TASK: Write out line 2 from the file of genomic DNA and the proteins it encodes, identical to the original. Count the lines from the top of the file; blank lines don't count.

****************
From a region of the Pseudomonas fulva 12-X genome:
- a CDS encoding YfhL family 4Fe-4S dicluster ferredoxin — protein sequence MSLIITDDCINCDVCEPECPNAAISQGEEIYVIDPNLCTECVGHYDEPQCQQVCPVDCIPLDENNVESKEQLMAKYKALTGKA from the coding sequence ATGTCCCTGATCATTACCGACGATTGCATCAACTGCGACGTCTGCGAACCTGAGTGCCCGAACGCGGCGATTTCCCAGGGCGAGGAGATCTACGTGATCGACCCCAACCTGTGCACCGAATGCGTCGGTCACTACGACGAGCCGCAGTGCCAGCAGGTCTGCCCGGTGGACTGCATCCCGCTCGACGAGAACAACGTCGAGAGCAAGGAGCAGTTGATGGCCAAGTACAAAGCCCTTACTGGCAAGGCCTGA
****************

- a CDS encoding YfhL family 4Fe-4S dicluster ferredoxin — protein sequence MSLIITDDCINCDVCEPECPNAAISQGEEIYVIDPNLCTECVGHYDEPQCQQVCPVDCIPLDENNVESKEQLMAKYKALTGKA from the coding sequence ATGTCCCTGATCATTACCGACGATTGCATCAACTGCGACGTCTGCGAACCTGAGTGCCCGAACGCGGCGATTTCCCAGGGCGAGGAGATCTACGTGATCGACCCCAACCTGTGCACCGAATGCGTCGGTCACTACGACGAGCCGCAGTGCCAGCAGGTCTGCCCGGTGGACTGCATCCCGCTCGACGAGAACAACGTCGAGAGCAAGGAGCAGTTGATGGCCAAGTACAAAGCCCTTACTGGCAAGGCCTGA